Materials and Methods

Isolation of in Vivo Preimplantation Stages from Synchronized Donors.

The estrus cycles of donor animals from the experimental herd of the Institute of Farm Animal Genetics (Holstein-Friesian cows, 3–5 years of age) were synchronized and all animals showing normal estrous underwent a gonadotrophin treatment with a total dose of 500 IU porcine FSH (Pluset) to induce a mild superovulatory response as described previously (44, 45). The animals were kept under identical conditions and were fed according to milk yields. In vivo matured oocytes were aspirated from the preovulatory follicles of 9 animals on day 0 (= day of standing estrous) (46). For embryo collection, donor animals were inseminated with frozen/thawed semen samples from one Holstein-Friesian bull with proven fertility. Zygotes, 2-cell, 4-cell, and 8- to 16-cell stages were recovered by oviductal flushing using a minimally invasive endoscopic approach in 24 cows 1–4 days after artificial insemination (AI). These oviductal stages were collected in prewarmed PBS containing 0.5% BSA (45). Morulae and blastocysts were collected by uterine flushing at day 7 or 8 after AI (7 animals) using routine nonsurgical procedures. All embryos were carefully evaluated under a stereomicroscope and only morphologically intact embryos meeting established criteria (47) were used. Embryos were pooled in groups of 5, in the case blastocysts, or 10 embryos for the other stages, washed in PBS + 0.1% PVA, frozen in a minimum amount of medium in siliconized 0.6 mL cups and stored at −80 °C. Typically, the time period between flushing and freezing was less than 30 min. Animal treatments were conducted according to the German animal welfare guidelines.

In Vitro Maturation of Oocytes and in Vitro Production of Bovine Embryos.

Due to the limited numbers of in vivo developed embryonic stages, in vitro produced counterparts were used for optimization of the Real Time PCR assay and to verify the expression patterns of several genes.

Bovine oocytes and embryos were produced in vitro from slaughterhouse ovaries as previously described (48, 49). For fertilization, semen was used from the same bull that had been used for AI of the donor animals (see above). Metaphase II oocytes (24 h maturation), zygotes, 2-cell, 4-cell, 8-cell, and blastocysts were harvested 19 h, 37–39 h, 39–40 h, day 3, day 5, and day 7/8 after fertilization (day 0 = IVF). After washing three times in PBS containing 0.1% PVA the specimens were frozen at −80 °C in a minimal volume (5 μL) of PBS before RNA extraction.

Sampling Strategy and mRNA Isolation for Array Hybridization.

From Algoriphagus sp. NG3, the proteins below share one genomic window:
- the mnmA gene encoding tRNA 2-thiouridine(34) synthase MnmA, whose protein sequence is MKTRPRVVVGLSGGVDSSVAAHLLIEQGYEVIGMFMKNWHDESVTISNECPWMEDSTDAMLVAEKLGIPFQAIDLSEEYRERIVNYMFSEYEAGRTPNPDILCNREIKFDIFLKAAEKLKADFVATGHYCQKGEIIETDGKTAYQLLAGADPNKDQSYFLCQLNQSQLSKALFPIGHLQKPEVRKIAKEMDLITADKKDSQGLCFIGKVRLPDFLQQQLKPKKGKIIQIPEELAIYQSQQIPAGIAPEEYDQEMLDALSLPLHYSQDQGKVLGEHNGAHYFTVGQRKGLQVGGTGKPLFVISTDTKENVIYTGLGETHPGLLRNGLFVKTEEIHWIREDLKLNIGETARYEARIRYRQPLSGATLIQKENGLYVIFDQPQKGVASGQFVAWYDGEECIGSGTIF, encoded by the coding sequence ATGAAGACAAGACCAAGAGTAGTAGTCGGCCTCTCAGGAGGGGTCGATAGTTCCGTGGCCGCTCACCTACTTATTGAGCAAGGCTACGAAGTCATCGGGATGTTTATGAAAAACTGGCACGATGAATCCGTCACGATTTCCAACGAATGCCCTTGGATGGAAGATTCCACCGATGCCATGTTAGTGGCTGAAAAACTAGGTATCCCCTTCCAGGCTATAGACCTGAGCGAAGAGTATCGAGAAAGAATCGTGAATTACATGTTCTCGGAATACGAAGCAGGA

Pools of 10 embryos were prepared for all stages except for the blastocyst stage when 5 were sufficient. Three pools each were prepared from in vivo metaphase II oocytes, zygotes, 8-cell embryos, morulae, and blastocysts, and two pools were prepared from 2-cell and 4-cell embryos, and independently processed for mRNA extraction. Poly(A)+ RNA was isolated with a Dynabeads mRNA Direct Kit (Invitrogen) according to the manufacturer's instruction with some modifications. Briefly, embryo pools were lysed in 40 μL of lysis-binding buffer (100 mM Tris-HCl pH 8.0, 500 mM LiCl, 10 mM EDTA, 1% lithium dodecyl sulfate, 5 mM DTT) and incubated at room temperature for 10 min. Prewashed Dynabeads Oligo(dT)25 (5 μL) was added to the lysate followed by incubation for 5 min at room temperature on a shaker to allow binding of the poly(A)+ RNA to the beads. The beads were separated using a Dynal MPC-E-1 magnetic separator, washed once with washing buffer A (10 mM Tris-HCl pH 8.0, 0.15 mM LiCl, 1 mM EDTA, 0.1% lithium dodecyl sulfate) and 2 times with washing buffer B (10 mM Tris-HCl, pH 8.0, 0.15 mM LiCl, 1 mM EDTA). The poly(A)+ RNA's were eluted from the beads by incubation in 4 μL sterile water at 65 °C for 3 min and the mRNA's were used immediately as input for the first-strand cDNA synthesis using a T7 promoter-linked oligo(dT) primer following the standard protocol for the Affymetrix Two-Cycle cDNA Synthesis Kit (Affymetrix, Part. 900432). Protocols for the isolation and unbiased amplification of RNA from mammalian embryos have been published previously (22, 50). For this study, a system optimized for Affymetrix arrays was followed.

Amplification, Labeling, and Hybridization to DNA Microarrays.

After second-strand cDNA synthesis, biotin-labeled cRNA was prepared in an in vitro transcription reaction using the GeneChip IVT Labeling Kit (Affymetrix). Ten μg of fragmented cRNA was used for hybridization on the GenChip Bovine Genome Array (Affymetrix) overnight at 45 °C according to the manufacturer's instructions.

DNA Microarray and Analysis of Array Data.